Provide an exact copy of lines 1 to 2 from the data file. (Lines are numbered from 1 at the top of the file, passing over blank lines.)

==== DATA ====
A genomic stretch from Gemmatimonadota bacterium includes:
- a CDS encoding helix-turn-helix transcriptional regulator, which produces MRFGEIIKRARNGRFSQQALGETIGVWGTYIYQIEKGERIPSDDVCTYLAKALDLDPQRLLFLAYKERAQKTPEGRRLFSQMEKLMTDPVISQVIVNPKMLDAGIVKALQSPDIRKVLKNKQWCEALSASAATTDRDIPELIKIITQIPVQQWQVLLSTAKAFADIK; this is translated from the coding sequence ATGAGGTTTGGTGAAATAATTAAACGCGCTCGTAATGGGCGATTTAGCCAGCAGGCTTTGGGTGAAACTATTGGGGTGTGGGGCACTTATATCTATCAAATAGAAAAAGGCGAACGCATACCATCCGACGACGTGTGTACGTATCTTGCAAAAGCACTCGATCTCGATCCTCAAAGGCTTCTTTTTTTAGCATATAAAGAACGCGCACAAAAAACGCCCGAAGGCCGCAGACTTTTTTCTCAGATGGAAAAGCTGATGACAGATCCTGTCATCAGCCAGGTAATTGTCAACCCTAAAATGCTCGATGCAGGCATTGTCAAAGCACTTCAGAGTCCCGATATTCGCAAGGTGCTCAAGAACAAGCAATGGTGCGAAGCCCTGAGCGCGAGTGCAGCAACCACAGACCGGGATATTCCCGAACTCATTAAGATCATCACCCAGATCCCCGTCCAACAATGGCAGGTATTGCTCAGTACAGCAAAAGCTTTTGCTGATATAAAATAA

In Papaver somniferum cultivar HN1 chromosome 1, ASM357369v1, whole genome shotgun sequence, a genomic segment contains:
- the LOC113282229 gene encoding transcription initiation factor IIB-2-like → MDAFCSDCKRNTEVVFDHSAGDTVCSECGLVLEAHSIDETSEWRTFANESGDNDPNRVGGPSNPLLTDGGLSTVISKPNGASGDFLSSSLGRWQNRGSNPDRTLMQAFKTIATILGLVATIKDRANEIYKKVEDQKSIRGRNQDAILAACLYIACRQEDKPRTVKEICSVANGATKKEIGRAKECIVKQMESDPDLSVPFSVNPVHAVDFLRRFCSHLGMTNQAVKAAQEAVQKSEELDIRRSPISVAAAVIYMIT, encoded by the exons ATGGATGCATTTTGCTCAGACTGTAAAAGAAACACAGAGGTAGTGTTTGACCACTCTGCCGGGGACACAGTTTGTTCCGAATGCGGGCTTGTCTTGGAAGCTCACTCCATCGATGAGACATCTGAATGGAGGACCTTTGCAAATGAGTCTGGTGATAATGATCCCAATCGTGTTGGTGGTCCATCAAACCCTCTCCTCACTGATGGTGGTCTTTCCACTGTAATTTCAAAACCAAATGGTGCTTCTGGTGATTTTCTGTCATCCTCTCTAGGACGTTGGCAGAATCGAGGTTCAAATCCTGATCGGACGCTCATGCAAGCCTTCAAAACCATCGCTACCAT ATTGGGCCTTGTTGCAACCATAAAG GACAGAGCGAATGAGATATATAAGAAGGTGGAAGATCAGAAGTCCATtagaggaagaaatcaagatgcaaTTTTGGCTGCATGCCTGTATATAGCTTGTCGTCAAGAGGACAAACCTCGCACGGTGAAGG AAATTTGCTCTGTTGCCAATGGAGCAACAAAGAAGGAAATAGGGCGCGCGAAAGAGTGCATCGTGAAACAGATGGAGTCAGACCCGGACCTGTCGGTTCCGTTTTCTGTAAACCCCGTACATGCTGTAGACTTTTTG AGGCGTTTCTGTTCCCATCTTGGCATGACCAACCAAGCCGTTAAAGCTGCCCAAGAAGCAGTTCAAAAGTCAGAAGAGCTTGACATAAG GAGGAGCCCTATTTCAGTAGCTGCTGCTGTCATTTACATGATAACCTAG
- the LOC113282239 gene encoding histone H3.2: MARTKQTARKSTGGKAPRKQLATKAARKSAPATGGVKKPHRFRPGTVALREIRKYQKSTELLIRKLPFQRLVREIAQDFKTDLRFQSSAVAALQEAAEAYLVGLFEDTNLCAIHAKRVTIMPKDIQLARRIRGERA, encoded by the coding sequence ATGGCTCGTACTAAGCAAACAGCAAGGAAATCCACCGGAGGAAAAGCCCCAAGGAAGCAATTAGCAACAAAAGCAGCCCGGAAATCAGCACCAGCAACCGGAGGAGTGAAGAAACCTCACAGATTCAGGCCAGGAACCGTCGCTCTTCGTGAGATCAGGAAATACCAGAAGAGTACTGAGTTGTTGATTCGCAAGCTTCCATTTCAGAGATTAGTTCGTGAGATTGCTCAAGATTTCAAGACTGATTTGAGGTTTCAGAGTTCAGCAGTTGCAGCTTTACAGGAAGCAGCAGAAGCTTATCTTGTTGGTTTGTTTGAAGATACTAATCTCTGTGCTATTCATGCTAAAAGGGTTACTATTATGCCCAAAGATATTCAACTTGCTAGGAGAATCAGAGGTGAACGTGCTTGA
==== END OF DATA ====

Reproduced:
A genomic stretch from Gemmatimonadota bacterium includes:
- a CDS encoding helix-turn-helix transcriptional regulator, which produces MRFGEIIKRARNGRFSQQALGETIGVWGTYIYQIEKGERIPSDDVCTYLAKALDLDPQRLLFLAYKERAQKTPEGRRLFSQMEKLMTDPVISQVIVNPKMLDAGIVKALQSPDIRKVLKNKQWCEALSASAATTDRDIPELIKIITQIPVQQWQVLLSTAKAFADIK; this is translated from the coding sequence ATGAGGTTTGGTGAAATAATTAAACGCGCTCGTAATGGGCGATTTAGCCAGCAGGCTTTGGGTGAAACTATTGGGGTGTGGGGCACTTATATCTATCAAATAGAAAAAGGCGAACGCATACCATCCGACGACGTGTGTACGTATCTTGCAAAAGCACTCGATCTCGATCCTCAAAGGCTTCTTTTTTTAGCATATAAAGAACGCGCACAAAAAACGCCCGAAGGCCGCAGACTTTTTTCTCAGATGGAAAAGCTGATGACAGATCCTGTCATCAGCCAGGTAATTGTCAACCCTAAAATGCTCGATGCAGGCATTGTCAAAGCACTTCAGAGTCCCGATATTCGCAAGGTGCTCAAGAACAAGCAATGGTGCGAAGCCCTGAGCGCGAGTGCAGCAACCACAGACCGGGATATTCCCGAACTCATTAAGATCATCACCCAGATCCCCGTCCAACAATGGCAGGTATTGCTCAGTACAGCAAAAGCTTTTGCTGATATAAAATAA